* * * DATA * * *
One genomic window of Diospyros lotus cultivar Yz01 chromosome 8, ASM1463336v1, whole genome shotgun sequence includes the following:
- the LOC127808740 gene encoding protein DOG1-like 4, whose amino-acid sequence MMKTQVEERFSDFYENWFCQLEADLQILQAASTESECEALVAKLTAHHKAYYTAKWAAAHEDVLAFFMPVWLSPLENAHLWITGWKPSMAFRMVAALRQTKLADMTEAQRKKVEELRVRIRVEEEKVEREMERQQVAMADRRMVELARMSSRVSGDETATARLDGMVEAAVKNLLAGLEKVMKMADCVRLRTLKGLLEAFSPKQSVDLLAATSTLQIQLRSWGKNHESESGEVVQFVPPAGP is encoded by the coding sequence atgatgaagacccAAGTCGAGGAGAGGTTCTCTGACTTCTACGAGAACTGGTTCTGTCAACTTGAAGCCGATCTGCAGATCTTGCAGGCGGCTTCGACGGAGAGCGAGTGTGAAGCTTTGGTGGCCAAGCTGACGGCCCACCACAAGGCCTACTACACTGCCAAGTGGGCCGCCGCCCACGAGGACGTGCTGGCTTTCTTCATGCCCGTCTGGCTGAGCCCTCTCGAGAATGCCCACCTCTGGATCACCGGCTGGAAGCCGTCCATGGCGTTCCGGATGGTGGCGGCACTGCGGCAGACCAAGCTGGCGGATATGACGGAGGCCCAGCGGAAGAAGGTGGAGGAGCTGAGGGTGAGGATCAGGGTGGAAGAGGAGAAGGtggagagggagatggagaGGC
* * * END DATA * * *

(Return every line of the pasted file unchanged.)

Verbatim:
One genomic window of Diospyros lotus cultivar Yz01 chromosome 8, ASM1463336v1, whole genome shotgun sequence includes the following:
- the LOC127808740 gene encoding protein DOG1-like 4, whose amino-acid sequence MMKTQVEERFSDFYENWFCQLEADLQILQAASTESECEALVAKLTAHHKAYYTAKWAAAHEDVLAFFMPVWLSPLENAHLWITGWKPSMAFRMVAALRQTKLADMTEAQRKKVEELRVRIRVEEEKVEREMERQQVAMADRRMVELARMSSRVSGDETATARLDGMVEAAVKNLLAGLEKVMKMADCVRLRTLKGLLEAFSPKQSVDLLAATSTLQIQLRSWGKNHESESGEVVQFVPPAGP is encoded by the coding sequence atgatgaagacccAAGTCGAGGAGAGGTTCTCTGACTTCTACGAGAACTGGTTCTGTCAACTTGAAGCCGATCTGCAGATCTTGCAGGCGGCTTCGACGGAGAGCGAGTGTGAAGCTTTGGTGGCCAAGCTGACGGCCCACCACAAGGCCTACTACACTGCCAAGTGGGCCGCCGCCCACGAGGACGTGCTGGCTTTCTTCATGCCCGTCTGGCTGAGCCCTCTCGAGAATGCCCACCTCTGGATCACCGGCTGGAAGCCGTCCATGGCGTTCCGGATGGTGGCGGCACTGCGGCAGACCAAGCTGGCGGATATGACGGAGGCCCAGCGGAAGAAGGTGGAGGAGCTGAGGGTGAGGATCAGGGTGGAAGAGGAGAAGGtggagagggagatggagaGGC